The DMK and AIADMK, which have alternated in power since the Congress lost control of the Tamil Nadu state government in 1967, are virtually indistinguishable for workers. Unable to win votes by campaigning among working people, they hire spin doctors such as the I-PAC (Indian Political Action Committee) or the OMG (One Mind Generation) to market themselves to voters.
Both speak for billionaires running huge media empires, directly tied to imperialist finance capital, and have brutally suppressed strikes and protests against their policies. In 1999, when tea plantation workers in Manjolai in the Tirunelveli district fought for a pay rise, the DMK government arrested 652 workers and imprisoned them in Trichy. Thousands of workers fought the arrest. The DMK government police attacked them and drowned 17 in the Tamiraparani river in the Manjolai labourers massacre.
In 2018, Edappadi’s AIADMK government opened fire on workers and youth protesting pollution from the Sterlite copper-smelting plant in Thoothukudi, killing 14 in the Thoothukudi Massacre.
The COVID-19 pandemic and the “herd immunity” policies pursued by the bourgeoisie have vastly intensified class tensions internationally and in India. Tamil Nadu has seen the second-worst economic decline of all India’s states during the pandemic.
Last month, AIADMK Deputy Chief Minister and Finance Minister O. Panneerselvam presented an interim budget report for the financial year 2021-22. He noted that Tamil Nadu currently has a debt of Rs 4.85 lakh crore (US$74.1 billion), which will rise to Rs 5.70 lakh crore ($87.6 billion) next year. Forty-two thousand crore rupees is being paid as interest on these loans. Further revealing the depth of the financial crisis, the state government is taking new loans to make its interest payments.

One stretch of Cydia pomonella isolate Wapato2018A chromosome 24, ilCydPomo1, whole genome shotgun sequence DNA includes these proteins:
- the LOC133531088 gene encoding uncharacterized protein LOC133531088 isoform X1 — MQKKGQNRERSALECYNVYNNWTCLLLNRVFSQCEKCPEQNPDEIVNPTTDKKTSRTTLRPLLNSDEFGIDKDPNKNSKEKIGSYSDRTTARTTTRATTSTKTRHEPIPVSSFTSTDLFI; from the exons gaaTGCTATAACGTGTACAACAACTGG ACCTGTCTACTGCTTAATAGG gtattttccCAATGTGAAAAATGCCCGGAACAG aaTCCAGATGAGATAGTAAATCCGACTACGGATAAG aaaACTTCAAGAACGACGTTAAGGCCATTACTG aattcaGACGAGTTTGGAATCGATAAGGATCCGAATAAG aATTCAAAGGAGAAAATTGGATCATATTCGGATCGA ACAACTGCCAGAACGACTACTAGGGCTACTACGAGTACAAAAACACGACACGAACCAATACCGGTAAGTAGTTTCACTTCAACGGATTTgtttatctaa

Since the BJP took power in 2014 and won re-election in 2019, it has relentlessly attacked the working class, imposing a regressive national tax system, the anti-Muslim Citizenship Amendment Act (CAA), the abrogation of the special status of the Muslim-majority state of Jammu and Kashmir, a labour law and a farm law.
The alternative to the “herd immunity” pursued by the capitalist class internationally, and to the anti-worker agenda of the Indian bourgeoisie, is the emerging movement in the Indian and world working class. There have been several waves of strikes in the United States and Europe in the spring and autumn of 2020 against “herd immunity” policies. In India, a powerful movement of strikes by civil servants, mass protests against the anti-Muslim CAA, and of farmers protests against the Modi government has unfolded before and during the pandemic.
Tamil Nadu transport workers have gone on strike for demands including a wage hike that has been delayed for three years and to make contract workers permanent. Many of the retired workers are yet to receive their pensions. There has been widespread outrage at the AIADMK government for spending millions of public funds on upcoming state election advertisements to remain in power while refusing wages and pensions to workers it is condemning to poverty.
The COVID-19 pandemic has shown that the task facing this emerging international movement in the working class is to end the anti-social policies of the capitalist class and take state power around the world in order to wage a scientific fight against the virus. It requires a struggle in the working class to break with the nationalist conceptions promoted by all the bourgeois and Stalinist parties in Tamil Nadu, and the building of a Trotskyist leadership in the working class—the struggle waged across the Indian subcontinent by the Socialist Equality Party of Sri Lanka.